April is Alcohol Awareness Month
Each April since 1987, the National Council on Alcoholism and Drug Dependence, Inc. (NCADD) has sponsored Alcohol Awareness Month to increase public awareness and understanding, reduce stigma and encourage local communities to focus on alcoholism and alcohol-related issues.
With this year’s theme, “Connecting the Dots: Opportunities for Recovery,” the month of April will be filled with local, state, and national events aimed at educating people about the prevention and treatment of alcoholism. This is particularly significant among our youth, and parents can play an important role in giving kids a better understanding of the impact that alcohol can have on their lives. Schools, churches, and other community organizations can sponsor a host of activities that create awareness and encourage individuals and families to get help for alcohol-related problems.
Alcohol and drug use by young people is extremely dangerous and is directly associated with traffic fatalities, violence, suicide, alcohol overdose, unsafe sex and other problem behaviors, even for those who may never develop a dependence or addiction. Adolescence is a time of heightened risk-taking and as alcohol and drugs enter the picture, parents are faced with a unique set of challenges. They can simply sit back and hope their kids will “get through it,” or they can take an active role in helping their kids connect the dots about alcohol and drug use.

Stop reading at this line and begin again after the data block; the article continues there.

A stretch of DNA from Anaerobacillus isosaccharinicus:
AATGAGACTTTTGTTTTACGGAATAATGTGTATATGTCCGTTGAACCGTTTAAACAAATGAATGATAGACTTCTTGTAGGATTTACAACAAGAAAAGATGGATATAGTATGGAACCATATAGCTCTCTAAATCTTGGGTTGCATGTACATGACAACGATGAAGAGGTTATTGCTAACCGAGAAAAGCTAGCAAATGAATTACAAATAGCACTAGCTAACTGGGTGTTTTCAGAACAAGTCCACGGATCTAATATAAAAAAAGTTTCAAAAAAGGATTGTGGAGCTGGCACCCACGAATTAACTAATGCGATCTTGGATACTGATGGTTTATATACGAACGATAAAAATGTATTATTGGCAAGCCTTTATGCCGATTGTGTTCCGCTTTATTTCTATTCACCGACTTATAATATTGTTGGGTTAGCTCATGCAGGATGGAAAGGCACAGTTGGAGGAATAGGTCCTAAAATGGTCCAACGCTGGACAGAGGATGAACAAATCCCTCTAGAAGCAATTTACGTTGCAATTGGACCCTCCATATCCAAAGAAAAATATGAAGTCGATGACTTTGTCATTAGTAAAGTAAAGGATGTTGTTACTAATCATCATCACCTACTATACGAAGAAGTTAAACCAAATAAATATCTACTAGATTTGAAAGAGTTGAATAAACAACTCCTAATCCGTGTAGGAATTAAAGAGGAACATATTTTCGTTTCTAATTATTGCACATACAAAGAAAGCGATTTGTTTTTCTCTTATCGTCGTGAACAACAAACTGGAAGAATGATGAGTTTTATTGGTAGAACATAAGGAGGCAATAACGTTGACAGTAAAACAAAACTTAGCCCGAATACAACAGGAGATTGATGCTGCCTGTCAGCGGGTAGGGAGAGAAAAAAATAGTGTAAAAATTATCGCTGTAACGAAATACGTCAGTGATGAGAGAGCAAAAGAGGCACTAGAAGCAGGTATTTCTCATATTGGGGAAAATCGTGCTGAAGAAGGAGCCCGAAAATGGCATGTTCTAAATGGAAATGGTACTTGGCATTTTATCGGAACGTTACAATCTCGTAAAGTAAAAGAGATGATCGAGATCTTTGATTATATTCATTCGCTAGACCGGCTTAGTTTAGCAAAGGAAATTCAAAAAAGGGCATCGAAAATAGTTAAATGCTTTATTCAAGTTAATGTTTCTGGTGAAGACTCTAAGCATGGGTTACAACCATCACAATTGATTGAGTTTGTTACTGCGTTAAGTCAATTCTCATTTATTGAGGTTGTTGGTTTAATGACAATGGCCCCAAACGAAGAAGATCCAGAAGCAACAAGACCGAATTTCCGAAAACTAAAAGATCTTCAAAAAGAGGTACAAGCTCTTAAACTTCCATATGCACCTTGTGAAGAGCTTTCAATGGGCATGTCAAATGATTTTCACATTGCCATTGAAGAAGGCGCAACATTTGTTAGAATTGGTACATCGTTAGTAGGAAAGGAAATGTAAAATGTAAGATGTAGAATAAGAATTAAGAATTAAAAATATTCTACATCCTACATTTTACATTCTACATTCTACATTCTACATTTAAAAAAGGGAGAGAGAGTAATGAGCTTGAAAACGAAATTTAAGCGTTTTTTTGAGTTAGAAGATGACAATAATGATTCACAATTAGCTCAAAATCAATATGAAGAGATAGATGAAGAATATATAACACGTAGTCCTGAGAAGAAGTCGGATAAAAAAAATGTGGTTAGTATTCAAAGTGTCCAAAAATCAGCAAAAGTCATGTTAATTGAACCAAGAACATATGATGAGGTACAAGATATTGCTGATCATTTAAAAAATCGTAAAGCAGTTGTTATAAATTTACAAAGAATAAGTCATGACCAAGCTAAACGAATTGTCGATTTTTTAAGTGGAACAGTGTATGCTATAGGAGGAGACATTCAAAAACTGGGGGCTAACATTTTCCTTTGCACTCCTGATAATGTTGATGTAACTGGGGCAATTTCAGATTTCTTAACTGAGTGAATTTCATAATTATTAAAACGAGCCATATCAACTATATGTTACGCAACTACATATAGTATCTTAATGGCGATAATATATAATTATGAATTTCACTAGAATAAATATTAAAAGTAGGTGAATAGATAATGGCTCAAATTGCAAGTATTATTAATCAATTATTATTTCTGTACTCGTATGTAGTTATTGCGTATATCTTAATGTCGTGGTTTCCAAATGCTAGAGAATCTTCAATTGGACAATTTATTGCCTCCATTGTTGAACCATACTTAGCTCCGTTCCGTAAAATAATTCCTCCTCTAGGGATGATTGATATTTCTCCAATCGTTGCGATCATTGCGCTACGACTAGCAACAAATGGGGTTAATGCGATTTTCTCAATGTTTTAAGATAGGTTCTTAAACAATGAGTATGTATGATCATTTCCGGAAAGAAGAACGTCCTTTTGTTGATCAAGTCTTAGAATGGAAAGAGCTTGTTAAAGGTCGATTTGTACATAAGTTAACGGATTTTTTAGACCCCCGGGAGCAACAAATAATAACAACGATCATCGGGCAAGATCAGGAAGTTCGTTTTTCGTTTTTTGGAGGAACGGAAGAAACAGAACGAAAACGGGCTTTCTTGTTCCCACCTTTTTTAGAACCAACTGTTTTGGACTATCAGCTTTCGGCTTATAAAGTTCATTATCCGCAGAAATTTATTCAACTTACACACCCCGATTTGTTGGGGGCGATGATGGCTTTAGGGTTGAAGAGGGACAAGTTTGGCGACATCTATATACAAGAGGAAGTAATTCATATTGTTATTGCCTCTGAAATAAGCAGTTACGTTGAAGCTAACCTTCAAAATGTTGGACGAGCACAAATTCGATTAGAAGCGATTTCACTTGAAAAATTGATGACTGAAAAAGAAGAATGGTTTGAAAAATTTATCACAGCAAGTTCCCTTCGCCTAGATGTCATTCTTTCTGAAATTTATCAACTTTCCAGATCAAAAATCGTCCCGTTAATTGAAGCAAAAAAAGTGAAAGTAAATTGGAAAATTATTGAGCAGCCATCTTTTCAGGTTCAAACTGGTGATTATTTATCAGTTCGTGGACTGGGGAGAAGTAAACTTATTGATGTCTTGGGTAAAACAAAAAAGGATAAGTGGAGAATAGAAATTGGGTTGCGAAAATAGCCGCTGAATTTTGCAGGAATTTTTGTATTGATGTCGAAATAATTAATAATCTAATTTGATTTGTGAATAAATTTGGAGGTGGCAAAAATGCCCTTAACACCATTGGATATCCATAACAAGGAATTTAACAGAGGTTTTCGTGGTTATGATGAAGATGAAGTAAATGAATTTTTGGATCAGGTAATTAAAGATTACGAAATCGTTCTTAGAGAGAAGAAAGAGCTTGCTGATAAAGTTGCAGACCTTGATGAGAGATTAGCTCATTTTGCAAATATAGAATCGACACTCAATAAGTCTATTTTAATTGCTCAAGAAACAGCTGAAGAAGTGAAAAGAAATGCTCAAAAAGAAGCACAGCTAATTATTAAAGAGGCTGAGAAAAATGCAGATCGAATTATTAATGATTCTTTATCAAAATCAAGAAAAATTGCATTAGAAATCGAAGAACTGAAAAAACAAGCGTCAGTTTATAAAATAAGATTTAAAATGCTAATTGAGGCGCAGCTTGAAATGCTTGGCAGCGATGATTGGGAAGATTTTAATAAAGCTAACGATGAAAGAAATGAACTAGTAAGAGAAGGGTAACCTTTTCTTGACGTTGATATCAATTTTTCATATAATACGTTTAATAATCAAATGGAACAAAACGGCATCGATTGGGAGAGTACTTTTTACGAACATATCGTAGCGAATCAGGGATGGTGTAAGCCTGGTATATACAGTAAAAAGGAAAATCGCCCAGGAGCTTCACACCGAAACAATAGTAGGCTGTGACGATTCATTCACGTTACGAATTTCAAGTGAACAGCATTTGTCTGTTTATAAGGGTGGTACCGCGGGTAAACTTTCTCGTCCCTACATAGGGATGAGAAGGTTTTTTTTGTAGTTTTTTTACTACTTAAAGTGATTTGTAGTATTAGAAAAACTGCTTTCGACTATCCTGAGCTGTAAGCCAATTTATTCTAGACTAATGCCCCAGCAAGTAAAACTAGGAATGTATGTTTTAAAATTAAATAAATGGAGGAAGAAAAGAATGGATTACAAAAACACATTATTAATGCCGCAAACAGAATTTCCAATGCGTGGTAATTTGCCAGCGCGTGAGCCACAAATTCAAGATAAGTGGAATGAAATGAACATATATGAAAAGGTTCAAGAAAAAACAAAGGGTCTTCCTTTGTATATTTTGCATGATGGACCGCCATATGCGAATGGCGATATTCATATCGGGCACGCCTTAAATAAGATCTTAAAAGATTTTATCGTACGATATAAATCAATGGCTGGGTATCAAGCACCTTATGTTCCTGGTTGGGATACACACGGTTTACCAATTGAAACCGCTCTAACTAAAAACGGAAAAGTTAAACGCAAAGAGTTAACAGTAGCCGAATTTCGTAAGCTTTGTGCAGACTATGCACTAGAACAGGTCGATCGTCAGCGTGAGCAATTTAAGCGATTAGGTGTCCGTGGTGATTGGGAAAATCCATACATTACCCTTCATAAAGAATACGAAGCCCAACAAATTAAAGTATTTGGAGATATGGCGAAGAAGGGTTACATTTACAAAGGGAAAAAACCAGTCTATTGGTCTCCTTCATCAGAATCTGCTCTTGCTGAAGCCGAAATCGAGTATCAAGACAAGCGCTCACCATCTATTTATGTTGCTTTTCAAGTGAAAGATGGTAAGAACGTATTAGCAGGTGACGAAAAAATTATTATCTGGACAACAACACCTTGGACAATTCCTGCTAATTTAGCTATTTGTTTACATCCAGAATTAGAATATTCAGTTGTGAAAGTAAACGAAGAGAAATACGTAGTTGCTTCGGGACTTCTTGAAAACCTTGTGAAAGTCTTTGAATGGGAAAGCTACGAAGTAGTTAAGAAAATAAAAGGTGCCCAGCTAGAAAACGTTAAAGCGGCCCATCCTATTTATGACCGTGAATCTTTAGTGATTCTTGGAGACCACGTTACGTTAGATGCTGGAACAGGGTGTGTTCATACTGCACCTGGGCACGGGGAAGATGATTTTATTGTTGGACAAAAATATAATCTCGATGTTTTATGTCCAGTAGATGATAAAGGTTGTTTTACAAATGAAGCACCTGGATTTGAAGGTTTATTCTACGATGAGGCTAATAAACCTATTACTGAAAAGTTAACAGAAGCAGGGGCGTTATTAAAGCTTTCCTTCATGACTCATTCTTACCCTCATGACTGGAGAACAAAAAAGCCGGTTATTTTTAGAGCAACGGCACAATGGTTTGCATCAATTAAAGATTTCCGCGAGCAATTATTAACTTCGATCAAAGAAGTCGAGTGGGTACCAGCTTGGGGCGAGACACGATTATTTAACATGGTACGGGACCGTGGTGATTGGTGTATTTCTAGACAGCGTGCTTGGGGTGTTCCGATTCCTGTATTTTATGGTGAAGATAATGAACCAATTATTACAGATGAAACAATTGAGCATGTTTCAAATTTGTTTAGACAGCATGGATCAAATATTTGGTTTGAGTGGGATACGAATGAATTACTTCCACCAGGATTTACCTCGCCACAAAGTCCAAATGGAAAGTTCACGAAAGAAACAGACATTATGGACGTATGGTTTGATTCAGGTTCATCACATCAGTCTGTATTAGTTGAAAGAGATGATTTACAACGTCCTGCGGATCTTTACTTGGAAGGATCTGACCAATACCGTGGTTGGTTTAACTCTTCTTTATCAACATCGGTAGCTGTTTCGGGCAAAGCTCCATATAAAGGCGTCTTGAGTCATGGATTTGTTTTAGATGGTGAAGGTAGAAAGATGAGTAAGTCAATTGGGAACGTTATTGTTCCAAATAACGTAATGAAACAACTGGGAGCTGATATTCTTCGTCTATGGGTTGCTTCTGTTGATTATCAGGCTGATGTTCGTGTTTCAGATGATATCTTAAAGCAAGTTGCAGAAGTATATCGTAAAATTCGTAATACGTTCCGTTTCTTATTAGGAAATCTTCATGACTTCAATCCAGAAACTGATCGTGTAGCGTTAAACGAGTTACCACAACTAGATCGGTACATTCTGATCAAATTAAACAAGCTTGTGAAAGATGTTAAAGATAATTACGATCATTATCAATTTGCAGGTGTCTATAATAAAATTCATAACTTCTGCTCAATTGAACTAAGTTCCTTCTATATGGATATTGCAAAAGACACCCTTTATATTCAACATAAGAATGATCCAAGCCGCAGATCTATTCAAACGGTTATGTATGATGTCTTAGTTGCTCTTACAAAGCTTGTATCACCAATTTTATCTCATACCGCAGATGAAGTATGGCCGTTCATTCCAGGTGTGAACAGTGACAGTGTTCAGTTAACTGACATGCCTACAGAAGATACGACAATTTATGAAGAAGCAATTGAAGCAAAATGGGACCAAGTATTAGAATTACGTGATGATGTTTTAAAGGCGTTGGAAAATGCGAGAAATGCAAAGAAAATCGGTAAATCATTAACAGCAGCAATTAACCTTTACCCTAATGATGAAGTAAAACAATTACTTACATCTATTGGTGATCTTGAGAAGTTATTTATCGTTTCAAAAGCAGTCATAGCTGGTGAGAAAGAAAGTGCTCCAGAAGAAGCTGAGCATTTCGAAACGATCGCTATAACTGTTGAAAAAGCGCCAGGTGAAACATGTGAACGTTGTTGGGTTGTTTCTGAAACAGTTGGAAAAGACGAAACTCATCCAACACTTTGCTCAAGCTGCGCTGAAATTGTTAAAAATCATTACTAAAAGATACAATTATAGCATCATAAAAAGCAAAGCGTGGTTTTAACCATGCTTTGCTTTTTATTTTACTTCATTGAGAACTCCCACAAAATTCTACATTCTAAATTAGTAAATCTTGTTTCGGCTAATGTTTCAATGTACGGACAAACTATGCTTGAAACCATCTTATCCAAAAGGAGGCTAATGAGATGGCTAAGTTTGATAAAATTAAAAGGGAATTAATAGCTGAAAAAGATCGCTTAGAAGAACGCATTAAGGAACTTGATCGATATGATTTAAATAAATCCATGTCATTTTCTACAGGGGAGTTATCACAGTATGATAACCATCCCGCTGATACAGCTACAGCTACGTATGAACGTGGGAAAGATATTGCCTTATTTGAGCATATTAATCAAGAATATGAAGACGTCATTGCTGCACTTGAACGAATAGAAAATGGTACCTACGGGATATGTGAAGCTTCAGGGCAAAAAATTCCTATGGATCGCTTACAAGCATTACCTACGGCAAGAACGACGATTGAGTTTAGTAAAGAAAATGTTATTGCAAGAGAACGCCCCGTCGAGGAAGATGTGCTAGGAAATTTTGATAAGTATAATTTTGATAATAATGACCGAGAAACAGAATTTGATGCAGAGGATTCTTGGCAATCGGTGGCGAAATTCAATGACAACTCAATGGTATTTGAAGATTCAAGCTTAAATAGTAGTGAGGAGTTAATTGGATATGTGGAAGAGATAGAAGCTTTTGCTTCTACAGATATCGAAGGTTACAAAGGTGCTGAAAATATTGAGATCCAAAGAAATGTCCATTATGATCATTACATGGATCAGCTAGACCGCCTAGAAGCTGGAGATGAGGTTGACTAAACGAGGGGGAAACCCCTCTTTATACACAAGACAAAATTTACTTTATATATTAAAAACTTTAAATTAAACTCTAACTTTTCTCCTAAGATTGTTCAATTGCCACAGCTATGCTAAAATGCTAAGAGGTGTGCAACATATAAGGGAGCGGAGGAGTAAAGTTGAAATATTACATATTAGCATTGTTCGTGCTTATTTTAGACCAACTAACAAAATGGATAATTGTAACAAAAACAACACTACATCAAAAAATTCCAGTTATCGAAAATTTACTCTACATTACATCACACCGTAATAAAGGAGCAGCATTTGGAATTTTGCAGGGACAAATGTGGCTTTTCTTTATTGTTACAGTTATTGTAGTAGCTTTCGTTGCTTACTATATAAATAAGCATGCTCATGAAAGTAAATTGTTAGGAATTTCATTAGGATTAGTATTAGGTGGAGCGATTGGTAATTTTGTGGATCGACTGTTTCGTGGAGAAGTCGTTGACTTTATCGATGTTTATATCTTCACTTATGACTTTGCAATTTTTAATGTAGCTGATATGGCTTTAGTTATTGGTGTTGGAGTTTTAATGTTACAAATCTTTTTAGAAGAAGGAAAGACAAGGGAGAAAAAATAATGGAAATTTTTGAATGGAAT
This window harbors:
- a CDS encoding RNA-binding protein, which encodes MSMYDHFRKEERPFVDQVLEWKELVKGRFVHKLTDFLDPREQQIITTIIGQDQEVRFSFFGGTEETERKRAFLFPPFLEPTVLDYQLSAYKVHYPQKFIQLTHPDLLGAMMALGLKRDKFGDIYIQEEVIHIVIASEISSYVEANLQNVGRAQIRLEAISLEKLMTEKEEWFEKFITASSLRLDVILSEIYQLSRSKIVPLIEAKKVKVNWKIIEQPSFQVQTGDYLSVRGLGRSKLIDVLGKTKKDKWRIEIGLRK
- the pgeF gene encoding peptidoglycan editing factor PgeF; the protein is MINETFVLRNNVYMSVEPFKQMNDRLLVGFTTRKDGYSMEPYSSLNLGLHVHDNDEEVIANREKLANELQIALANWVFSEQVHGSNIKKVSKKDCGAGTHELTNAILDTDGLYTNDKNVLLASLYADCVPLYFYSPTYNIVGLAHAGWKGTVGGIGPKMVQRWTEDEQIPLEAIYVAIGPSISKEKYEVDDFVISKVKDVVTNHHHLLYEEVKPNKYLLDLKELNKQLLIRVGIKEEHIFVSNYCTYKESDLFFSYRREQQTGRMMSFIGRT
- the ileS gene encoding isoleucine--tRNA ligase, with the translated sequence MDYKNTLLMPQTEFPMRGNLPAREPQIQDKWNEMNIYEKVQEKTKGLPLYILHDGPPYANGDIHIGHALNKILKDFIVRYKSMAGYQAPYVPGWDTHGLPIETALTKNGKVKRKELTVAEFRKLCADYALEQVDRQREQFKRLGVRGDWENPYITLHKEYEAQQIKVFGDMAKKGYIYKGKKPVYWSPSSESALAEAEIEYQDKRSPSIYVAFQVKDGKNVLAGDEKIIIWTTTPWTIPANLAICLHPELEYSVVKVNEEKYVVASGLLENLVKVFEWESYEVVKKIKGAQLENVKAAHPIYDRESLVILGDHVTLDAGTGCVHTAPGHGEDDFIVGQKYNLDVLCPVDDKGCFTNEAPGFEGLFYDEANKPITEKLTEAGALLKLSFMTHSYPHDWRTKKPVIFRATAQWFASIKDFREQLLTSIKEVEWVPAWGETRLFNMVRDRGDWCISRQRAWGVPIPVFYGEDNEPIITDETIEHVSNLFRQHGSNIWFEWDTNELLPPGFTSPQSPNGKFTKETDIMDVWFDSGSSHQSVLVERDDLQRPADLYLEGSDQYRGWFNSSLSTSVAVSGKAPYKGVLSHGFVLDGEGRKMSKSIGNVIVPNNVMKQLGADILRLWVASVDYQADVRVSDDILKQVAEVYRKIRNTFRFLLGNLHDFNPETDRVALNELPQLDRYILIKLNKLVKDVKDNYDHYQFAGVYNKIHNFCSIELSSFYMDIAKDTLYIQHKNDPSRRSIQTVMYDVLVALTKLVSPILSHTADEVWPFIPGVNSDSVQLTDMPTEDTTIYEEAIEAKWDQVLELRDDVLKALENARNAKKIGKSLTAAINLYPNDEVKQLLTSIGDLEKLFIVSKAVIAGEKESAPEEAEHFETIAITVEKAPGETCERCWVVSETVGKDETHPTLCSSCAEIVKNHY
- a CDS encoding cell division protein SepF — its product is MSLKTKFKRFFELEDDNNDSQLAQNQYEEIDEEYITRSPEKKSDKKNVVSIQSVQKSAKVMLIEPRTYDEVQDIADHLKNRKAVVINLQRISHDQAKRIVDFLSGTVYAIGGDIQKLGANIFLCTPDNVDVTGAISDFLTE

It can seem overwhelming to talk with youth about alcohol and drug use, but it is well worth the effort parents put into it. In fact, research has shown that kids who have conversations with their parents and learn about the dangers of alcohol and drug use are 50% less likely to use those substances than those who don’t have such conversations. Additionally, the longer youth delay drinking and drug use, the less likely they are to develop problems associated with it.
An integral part of Alcohol Awareness Month is Alcohol-Free Weekend (which is officially designated March 31-April 2, 2017, but can be utilized any weekend during the month of April), is designed to raise public awareness about the use of alcohol and how it may be affecting individuals, families, and the community. During this seventy-two-hour period, NCADD extends an open invitation to all Americans, young and old, to participate in three alcohol-free days and to use this time to learn more about alcoholism and its early symptoms.
For more information about underage drinking, or Alcohol Awareness Month, visit the NCADD website at: www.ncadd.org or Substance Abuse Services for Clayton County, Inc.